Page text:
After the MOLA Christmas party this week, I was dangerously weaving in the middle of the road – and then I thought it would probably be safer to make the basket at home…
… I then remembered I didn’t need to make one at all, as we had a very fine example here in the office. (Ah a seamless, loosely festive link).
So not necessarily a festive item, but something interesting that has been happening this week in the MOLA office; basket cleaning and recording!
Towards the end of the excavation, in one of the early dumps on site, a basket was found beautifully preserved in those damp Walbrook conditions.
Due to the late stage of the excavation, time was pressing; as such we thought it best to block lift the basket rather than uncover it fully on site. This turned out to be the right choice.
The soil around the basket was cut into a block, using a spade; the soil underneath was cut, and the whole block slipped onto a wooden board and wrapped in clingfilm, labeled with the site code and context number of course. The basket was then sent back to the office where it sat until now. And just in case you were wondering, as the basket was encased in soil it was perfectly fine being left, and would not dry out or become damaged; one of the reasons why block lifting is useful.
Back in the office excavation could begin. The work was carried out by one of MOLA’s volunteers Yuriko Sugaya.
The mud was carefully removed from the basket with tools and careful washing. It could be seen at this point the basket was collapsed, but almost complete. It was exceedingly fragile, and had we excavated it on site it may not have survived the trip back to the office in the van and storage until there was available time to process it.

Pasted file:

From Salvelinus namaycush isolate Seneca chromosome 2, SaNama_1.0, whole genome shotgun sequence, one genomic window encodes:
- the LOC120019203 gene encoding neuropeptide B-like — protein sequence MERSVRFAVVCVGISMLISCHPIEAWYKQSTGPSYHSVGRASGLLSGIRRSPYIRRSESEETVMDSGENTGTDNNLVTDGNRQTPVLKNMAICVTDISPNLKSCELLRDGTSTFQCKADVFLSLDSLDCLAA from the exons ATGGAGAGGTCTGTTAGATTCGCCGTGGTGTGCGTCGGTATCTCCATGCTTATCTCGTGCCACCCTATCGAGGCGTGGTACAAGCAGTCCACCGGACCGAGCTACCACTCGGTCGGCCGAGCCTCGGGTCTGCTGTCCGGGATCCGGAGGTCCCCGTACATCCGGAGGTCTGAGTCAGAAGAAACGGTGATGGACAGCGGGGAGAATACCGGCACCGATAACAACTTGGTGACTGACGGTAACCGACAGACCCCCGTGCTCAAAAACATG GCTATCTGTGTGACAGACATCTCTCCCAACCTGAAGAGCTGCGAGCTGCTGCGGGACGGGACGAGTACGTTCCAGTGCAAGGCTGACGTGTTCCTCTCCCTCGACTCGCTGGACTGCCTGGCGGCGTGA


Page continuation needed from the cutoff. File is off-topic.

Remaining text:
Unfortunately now the basket was too fragile to move, so it had to be recorded as it lay. Photographs were taken, and a 1:1 tracing was made using clear acetate. This would record each woven part of the basket, and could be looked at in the future to study the manufacturing techniques without have to look at the basket itself. The basket was a large item, with a fine weave of willow. The vertical stakes or spokes were made of thicker, flat pieces of wood, suggesting this may have been a sturdy item. A very similar basket has been found by Oxford Archaeology, and you can see their research here.
As today, baskets in the Roman period are thought to have been used for many different tasks. Storage and ritual uses often appear in interpretations, as with the Oxford Archaeology basket. However our basket was found in a large bank of material that was purposely built up to form a boundary. As such, our theory on site, and my personal favourite, is that this basket was used to carry soil to the bank whilst they were constructing it. Much like many of the MOLA wheel barrows though it just couldn’t cope with the work load and broke. The worker then discarded the basket along with its contents of soil and went off to find a new one. Of course the basket could have been used for many other things; perhaps it was a Christmas hamper – from Fortnumus et Masonicus?!
Either way its a fascinating item, with a good story to tell.
At MOLA and the Museum of London we have a great team of volunteers doing amazing work in areas such as finds processing and archive. For more information about volunteering with us, you can find the contact information here, and you can read about some of the work they do in the ‘News’ section of our website.
Oh, and if we don’t see you before have a merry Christmas!